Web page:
Most of the time I post stuff about Denmark, it tends to be bad news–of course, if you're a Muslim observer of Danish politics there's often been, sadly, pretty good reason for that–so I thought I'd try to atone a bit by translating this very thoughtful and topical piece by a Danish pundit on the lessons of the Arab Spring.
One could quibble about a few small things (e.g., identifying Saudi-funded establishments as "ultra-orthodox"; their claim to orthodoxy is rather debatable), but I think his thesis is dead-on. For years, it's been customary to dismiss the Arab masses with this offensive shorthand that casts them as a mindless herd of animals, and Western media need to eat some crow now that their lazy, dehumanizing cliches have been so spectacularly disproven.
No doubt I've translated some things poorly, so Danes lurking out there are encouraged to chime in and correct any mistakes.
You'll note that this isn't in Jyllands-Posten (the newspaper that became an international household name by publishing the infamous political cartoons that launched a thousand protests, demonstrations and ugly stereotypes). Denmark has a number of national newspapers. Unlike Jyllands-Posten, Politiken is on the Left–the Danish equivalent of The New York Times, not that I find the Gray Lady particularly leftist most of the time–and when it comes to the cartoons and Danish Muslims it has almost been "The Anti-Jyllands-Posten."
Its then editor in chief, the recently deceased Tøger Seidenfaden, was very critical of the decision of his counterpart at Jyllands-Posten (Fleming Rose) to publish the cartoons–as was I at the time–and one of its most prominent columnists, Rune Engelbreth Larsen, has long been a one-man Danish answer to the Southern Poverty Law Center, exhaustively documenting the rising tide of xenophobia and Islamophobia within Danish society and giving the desperately-needed straight dope on the significance of the cartoons and the factors in their bizarre transformation from mole hills to mountains.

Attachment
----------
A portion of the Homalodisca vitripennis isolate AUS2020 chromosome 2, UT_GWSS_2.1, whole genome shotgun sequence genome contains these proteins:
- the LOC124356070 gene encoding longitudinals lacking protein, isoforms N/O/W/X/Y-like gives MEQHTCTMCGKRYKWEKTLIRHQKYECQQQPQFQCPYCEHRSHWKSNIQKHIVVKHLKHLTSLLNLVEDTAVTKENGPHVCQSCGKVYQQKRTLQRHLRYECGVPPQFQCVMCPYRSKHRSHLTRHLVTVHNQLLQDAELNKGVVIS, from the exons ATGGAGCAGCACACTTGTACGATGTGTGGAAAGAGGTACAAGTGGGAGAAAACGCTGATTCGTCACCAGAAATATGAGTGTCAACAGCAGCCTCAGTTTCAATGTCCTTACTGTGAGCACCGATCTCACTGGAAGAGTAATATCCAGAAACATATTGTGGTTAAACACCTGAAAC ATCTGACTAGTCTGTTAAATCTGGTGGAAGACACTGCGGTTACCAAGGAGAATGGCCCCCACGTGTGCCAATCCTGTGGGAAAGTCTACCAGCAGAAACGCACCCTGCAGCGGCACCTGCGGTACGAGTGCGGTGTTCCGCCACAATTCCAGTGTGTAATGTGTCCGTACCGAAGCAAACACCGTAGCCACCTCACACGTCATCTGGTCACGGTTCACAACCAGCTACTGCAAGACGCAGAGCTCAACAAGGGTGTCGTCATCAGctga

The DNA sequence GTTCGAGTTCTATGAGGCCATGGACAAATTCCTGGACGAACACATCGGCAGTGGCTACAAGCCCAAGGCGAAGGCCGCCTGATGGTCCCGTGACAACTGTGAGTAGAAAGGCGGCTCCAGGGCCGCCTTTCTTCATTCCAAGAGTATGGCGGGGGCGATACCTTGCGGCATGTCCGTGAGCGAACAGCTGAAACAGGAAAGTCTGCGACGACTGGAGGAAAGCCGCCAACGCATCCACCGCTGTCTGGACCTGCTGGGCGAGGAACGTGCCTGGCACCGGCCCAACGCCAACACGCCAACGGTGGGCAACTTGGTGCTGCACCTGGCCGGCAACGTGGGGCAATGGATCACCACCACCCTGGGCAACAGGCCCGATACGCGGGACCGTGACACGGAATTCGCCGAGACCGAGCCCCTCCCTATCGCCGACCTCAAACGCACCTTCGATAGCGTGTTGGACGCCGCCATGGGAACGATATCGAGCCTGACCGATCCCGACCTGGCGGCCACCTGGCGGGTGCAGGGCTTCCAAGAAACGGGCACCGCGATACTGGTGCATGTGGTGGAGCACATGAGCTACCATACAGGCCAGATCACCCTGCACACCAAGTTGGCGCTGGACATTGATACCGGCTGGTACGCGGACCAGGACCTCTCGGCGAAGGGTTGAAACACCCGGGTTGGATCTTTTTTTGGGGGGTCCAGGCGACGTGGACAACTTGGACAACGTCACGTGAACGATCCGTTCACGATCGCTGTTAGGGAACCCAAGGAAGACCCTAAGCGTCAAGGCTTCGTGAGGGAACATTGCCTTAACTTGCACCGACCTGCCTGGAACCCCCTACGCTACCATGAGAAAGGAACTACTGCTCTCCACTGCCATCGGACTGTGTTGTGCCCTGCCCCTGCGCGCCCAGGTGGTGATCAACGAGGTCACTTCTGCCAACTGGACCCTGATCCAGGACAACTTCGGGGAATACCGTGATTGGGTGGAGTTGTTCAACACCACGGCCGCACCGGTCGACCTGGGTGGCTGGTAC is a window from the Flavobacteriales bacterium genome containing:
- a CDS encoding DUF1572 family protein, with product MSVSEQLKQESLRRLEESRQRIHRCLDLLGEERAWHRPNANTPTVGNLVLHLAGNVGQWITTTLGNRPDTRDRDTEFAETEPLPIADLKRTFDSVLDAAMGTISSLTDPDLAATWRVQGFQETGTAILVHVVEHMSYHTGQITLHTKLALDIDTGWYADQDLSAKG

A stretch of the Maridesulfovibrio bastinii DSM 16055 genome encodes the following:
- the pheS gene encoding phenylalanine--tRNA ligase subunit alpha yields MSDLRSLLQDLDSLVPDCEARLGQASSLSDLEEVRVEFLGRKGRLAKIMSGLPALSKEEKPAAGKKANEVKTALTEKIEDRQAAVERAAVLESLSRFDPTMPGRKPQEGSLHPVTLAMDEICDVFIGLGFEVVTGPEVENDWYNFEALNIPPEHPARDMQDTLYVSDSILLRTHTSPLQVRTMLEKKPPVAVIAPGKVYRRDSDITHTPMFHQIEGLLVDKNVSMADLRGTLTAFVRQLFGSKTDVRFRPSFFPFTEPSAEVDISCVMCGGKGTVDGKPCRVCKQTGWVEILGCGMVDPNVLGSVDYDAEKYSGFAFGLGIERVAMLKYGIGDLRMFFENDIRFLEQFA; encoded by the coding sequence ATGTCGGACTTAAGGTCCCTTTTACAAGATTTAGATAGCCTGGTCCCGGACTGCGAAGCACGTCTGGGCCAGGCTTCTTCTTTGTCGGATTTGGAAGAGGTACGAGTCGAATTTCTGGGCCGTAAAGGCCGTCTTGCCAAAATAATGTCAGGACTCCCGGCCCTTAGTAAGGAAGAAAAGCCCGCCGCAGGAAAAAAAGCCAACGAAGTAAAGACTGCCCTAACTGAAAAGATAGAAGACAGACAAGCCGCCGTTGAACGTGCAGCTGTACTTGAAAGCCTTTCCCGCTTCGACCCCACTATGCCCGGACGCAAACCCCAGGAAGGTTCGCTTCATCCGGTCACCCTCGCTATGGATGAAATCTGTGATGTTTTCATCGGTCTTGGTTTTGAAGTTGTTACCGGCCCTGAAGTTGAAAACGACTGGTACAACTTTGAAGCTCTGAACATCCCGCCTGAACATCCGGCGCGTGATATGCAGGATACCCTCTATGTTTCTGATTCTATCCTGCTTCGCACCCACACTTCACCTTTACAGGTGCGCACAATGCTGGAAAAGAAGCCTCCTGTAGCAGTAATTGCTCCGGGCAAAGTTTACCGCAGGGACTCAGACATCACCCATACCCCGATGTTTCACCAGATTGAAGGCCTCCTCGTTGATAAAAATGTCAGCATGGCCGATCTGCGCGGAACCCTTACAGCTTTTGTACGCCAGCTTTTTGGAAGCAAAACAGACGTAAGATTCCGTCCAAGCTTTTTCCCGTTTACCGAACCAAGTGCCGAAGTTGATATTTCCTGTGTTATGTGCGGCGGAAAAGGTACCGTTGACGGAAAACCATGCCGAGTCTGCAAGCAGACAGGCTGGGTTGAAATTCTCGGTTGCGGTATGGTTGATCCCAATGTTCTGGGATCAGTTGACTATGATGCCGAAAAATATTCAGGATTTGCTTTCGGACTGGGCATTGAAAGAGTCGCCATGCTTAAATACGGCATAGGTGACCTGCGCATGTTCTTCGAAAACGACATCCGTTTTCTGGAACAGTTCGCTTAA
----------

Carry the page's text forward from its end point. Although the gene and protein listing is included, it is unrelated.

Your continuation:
Now, I respect the good intentions at work and think the desire to turn a new page in Danish-Muslim relations was quite understandable, but the lawsuit was a farce. Its premise (that a group a Muslims who happen to be allegedly descended from the Prophet were especially harmed by the cartoons and somehow had legal standing to seek damages on his and/or the Ummah's behalf) was absurd, geopolitically counterproductive and self-evidently contrary to the precepts of international law.
That lawsuit reminds me of these short-sighted and ultimately dangerous campaigns by Middle Eastern countries to get the UN to outlaw blasphemy. It's rather embarrassing to see representatives of Muslim countries displaying such appalling ignorance of the fundamentals of law and Western political values (though this is obviously intended more for domestic political consumption, not unlike the immoral, theocratic blackmail over family planning and abortion that Washington regularly engages in when Republicans are in charge). International law should only (and, indeed, ultimately can only) concern itself with the welfare of human beings, so the advocacy of pet religious dogmas or even religious faith itself simply has no place in such matters.
To go down any other road calls the entire legal edifice into question. And, besides, if these leaders had any understanding of law, they'd realize there already was a legal framework for taking action against Islamophobic demagoguery. To the extent real harm is being caused by such cases of "blasphemy," there undoubtedly already is legal precedent under international law by virtue of their incitement of hatred between communities (not unlike how anti-Holocaust denial laws work).
But I digress, as usual.
Update: I've moved the translation over to Tikkun Daily blog.